Kano Model of Customer Satisfaction and its Importance

Kano Model of Customer Satisfaction and its Importance
Kano Model of Customer Satisfaction and its Importance
Dr. S. Shyam Prasad
Abstract
Meeting customer needs (CNs) profitably is marketing. It is no wonder then the businesses are increasingly focusing on satisfying the CNs. In the highly competitive environment, retaining the customers is a major issue with the businesses. The Kano model of customer satisfaction is useful in understanding and interpreting thoroughly the customer needs. By understanding the different types of CNs, businesses can factor them in product design and modifications and may gain competitive advantage over others. This short article discusses the Kano’s model and its relevance to both the product and the service marketing. This article would make an interesting read to both the students of marketing as well as others.
Introduction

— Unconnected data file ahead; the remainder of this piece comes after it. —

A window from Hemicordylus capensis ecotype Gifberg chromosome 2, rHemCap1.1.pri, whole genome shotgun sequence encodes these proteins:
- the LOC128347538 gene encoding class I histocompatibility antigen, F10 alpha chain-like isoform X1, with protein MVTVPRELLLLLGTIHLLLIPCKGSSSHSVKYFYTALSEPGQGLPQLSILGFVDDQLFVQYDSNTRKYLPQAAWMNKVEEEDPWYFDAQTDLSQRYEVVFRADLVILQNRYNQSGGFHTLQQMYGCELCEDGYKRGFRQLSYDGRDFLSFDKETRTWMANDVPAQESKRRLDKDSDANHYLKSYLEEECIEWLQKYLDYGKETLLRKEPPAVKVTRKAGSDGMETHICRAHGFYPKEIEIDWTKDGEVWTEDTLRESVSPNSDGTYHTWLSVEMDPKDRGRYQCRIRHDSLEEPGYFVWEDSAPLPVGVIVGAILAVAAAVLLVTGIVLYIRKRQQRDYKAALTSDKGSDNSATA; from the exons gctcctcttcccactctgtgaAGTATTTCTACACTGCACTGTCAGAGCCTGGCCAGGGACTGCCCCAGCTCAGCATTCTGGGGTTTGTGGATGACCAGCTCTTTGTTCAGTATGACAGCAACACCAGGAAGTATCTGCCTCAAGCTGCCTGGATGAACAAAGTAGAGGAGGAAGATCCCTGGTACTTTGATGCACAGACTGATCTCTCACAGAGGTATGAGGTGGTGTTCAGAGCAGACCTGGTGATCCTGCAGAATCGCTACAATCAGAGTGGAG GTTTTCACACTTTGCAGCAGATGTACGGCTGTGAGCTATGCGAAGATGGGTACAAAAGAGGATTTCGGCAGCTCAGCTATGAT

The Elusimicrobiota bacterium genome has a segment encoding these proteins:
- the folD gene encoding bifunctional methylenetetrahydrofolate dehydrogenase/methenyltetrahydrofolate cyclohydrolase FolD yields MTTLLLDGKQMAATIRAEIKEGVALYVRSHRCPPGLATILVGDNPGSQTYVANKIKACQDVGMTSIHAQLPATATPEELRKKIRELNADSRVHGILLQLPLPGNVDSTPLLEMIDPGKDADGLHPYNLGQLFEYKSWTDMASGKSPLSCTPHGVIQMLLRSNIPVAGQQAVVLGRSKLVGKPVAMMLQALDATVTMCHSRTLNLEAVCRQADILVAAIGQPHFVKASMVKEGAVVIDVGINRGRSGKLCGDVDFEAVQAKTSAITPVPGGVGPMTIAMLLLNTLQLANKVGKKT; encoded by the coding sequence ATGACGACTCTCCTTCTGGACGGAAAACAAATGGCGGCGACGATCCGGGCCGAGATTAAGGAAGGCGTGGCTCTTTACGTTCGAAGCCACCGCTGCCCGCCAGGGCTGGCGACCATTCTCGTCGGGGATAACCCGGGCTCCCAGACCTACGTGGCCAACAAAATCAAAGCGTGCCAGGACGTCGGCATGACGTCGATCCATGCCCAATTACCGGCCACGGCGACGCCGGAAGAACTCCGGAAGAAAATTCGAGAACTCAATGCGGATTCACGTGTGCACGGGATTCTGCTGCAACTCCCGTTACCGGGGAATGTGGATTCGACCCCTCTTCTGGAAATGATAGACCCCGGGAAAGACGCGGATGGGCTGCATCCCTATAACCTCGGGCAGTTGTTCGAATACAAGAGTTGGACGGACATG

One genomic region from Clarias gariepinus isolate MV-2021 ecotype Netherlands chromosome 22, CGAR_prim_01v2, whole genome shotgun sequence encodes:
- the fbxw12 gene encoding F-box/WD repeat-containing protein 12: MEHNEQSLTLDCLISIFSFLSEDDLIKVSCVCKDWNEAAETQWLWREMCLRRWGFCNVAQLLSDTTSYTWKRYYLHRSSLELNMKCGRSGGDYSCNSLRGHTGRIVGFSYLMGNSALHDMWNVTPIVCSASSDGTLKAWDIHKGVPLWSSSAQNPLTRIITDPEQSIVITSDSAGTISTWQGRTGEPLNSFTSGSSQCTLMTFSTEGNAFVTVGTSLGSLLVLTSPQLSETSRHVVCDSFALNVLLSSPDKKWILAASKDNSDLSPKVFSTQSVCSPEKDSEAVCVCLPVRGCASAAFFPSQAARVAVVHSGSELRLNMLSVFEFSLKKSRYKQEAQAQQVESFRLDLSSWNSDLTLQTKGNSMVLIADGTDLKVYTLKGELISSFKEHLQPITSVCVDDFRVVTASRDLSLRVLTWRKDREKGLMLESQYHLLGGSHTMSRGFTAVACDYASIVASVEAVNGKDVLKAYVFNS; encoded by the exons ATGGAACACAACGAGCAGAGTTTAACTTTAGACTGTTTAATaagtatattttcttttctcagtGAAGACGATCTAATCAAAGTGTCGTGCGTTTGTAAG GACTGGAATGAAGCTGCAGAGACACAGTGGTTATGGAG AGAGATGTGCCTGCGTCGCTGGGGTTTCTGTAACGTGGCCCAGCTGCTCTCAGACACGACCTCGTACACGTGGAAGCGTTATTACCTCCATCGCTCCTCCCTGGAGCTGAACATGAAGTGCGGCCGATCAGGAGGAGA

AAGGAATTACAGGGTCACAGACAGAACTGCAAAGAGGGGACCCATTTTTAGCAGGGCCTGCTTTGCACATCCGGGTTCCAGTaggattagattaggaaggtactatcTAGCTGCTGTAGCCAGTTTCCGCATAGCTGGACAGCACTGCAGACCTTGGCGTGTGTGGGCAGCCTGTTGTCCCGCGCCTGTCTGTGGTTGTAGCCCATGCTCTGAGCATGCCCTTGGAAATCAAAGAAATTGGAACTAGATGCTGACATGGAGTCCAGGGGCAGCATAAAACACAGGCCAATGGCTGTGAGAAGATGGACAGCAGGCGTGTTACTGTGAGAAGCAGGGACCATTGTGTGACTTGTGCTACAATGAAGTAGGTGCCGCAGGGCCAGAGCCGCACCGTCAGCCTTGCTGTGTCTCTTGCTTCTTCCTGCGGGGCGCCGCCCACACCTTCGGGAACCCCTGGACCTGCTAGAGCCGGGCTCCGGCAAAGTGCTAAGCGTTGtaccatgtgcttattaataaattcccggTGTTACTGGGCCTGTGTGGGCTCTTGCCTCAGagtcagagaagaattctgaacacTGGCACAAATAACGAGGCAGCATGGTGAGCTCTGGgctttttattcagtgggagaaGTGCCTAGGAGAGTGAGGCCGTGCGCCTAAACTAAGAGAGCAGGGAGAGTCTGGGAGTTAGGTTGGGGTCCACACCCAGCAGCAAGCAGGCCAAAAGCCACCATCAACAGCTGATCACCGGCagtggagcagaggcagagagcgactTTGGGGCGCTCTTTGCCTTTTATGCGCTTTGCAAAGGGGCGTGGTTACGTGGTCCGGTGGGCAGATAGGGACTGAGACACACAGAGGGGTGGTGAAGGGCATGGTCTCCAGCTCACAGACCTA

It is now well understood that retaining old customers is more profitable than attracting new customers. Several studies have shown that customer loyalty is dependent on the customer’s perception of the quality of the goods or services provided (Gorst et al., 1998; Sirohi et al., 1998).  The customer loyalty-customer satisfaction association is one of the most vital relationships for marketing theory and practice (Anderson et al. 2004; Bolton and Lemon 1999; Fornell 1992; Reichheld and Sasser 1990). The extant literature posits customer satisfaction as the primary driver of customer loyalty (Reinartz and Kumar 2003). The challenge than for the businesses is to deal with customer satisfaction. The businesses have to answer questions like what products and services can be offered to the customer to provide a high level of customer satisfaction? Which features and attributes of the offerings are likely to provide or drive greater satisfaction to the customers? Among the methods used to answer these questions and analyze the CNs, the Kano model has been widely considered by the industries as an effective tool owing to its convenience in classifying CNs based on survey data (Kano et al., 1984).